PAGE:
By Mary Ann Falk

For over 30 years, Van Wert Civic Theatre has included at least one musical as part of our season. For the majority of those years, we have included two musicals. Our next show, “The Great American Trailer Park Musical,” is the second musical of the 2017-18 season and will be like no other musical you have ever seen…but a little more on that later.

The production of a musical is more different than similar to the production of, what we in theatrical circles call, a straight play. Yes, there are lines to memorize, sets to create, and costumes to make, but the skill set needed by the actors and production crew are very different. In addition, musicals are more expensive to bring to the stage—I mention this in case you have wondered why most theatres charge more for a ticket to a musical.

The reason for the added skill and cost centers around the music. The publishers of the musical scripts charge more for royalties. A royalty is a payment that goes to the owner or creator of the work in exchange for the rights to perform it. Community theatres pay a royalty fee for every performance of every show we do.

With a musical, we also must rent all the musical scores used for the production. This adds a significant cost to the production up front. Musicals also tend to have larger casts, more costumes, and sets representing multiple locations. These features all increase the budget needed to purchase the materials to produce the show.

VWCT carefully selects musicals based on the talent pool from which we know we can draw. Not only do those on stage need to act, but also they must be able to sing and dance. Composers write most musical roles for a particular vocal range or style of singing. Personally, I find theatrical singers to be among the most versatile singers. I personally have belted out many low alto roles despite being a soprano.

Each musical needs a director, music director, and choreographer who work in collaboration to manage all the moving parts of the show. VWCT reaps the blessings of excellent directors to tackle musicals, music directors who are also talented musicians, choreographers, and singing actors.

The actors for “The Great American Trailer Park Musical” have been working with Music Director Dee Fisher for the last two and a half weeks to learn the music. Most musical productions begin with this step where the actors learn the notes and rhythms.

For this show, several songs use five-part harmonies. “Trailer Park”—as the cast affectionately calls the show—also has opportunities for each character to sing solo. This musical does not have a large cast (only seven actors) or a lead character. Instead, every actor has to be a strong, independent singer. In her role, Dee helps the singers understand their individual singing parts and “talks through” the orchestration of each number. The cast moves more smoothly into the next phase of production when they can see the big picture of the song and how it flows into the next scene.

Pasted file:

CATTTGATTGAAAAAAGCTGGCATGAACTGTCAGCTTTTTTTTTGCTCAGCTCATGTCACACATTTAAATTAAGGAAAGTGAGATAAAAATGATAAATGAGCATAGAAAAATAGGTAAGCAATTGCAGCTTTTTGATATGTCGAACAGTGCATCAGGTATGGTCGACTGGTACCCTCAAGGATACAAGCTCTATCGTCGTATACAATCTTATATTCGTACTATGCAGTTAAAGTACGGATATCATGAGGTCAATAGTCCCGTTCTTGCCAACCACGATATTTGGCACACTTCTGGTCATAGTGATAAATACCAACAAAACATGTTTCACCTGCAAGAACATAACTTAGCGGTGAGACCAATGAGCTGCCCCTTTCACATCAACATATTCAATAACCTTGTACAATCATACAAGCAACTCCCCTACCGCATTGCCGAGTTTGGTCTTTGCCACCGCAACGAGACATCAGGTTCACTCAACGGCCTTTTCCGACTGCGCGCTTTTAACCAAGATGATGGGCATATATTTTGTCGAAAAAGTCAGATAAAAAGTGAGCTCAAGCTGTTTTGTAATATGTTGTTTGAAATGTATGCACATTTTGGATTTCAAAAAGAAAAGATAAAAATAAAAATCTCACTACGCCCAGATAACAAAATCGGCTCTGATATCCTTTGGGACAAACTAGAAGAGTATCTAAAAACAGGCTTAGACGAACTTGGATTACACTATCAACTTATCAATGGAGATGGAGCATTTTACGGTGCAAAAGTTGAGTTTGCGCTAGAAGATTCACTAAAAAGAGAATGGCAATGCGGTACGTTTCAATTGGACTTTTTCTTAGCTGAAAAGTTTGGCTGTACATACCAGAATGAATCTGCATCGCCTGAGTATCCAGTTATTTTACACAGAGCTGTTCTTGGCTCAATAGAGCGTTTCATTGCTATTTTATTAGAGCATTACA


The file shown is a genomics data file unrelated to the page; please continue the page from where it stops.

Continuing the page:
Next week, Director and Choreographer Jerry Zimmerman will take the lead to block the show. To do this, Jerry tells each actor where he or she goes on the stage during each part of each scene. These stage movements can get down to the detail of how to turn, when to stop, where to look, from where to enter, and which direction to exit the stage. Jerry teaches the choreography step-by-step. This is usually an actor’s least favorite part of the show-preparation process. It is a slow, unexciting process, but every show goes through this phase. However, it allows time for the cast to establish relationships that will strengthen the show.

Once each director imparts the details, the business of making it all come together begins. The director and music director create a schedule that allows the cast to run through scenes. I find an audience is often most impressed by the number of lines you learned for a show, but the work is much more complicated than that. Not only will a musical actor learn lines but also notes and words to a song, musical rhythms, and when and where to move on stage including dance steps all the while creating a character that will connect with the audience.

In addition, before the show opens, the skilled crews add the set, costumes, lighting, props, and sound effects (I could write an entire article on each one of these areas). Finally, on March 8 at 8 p.m. VWCT will raise the curtain on “The Great American Trailer Park Musical” for an eight-performance run. Check back next week for more information on the cast, the plot, and the fun you can expect to have when you get a ticket to the show that is as much fun as the title suggests, or visit vwct.org.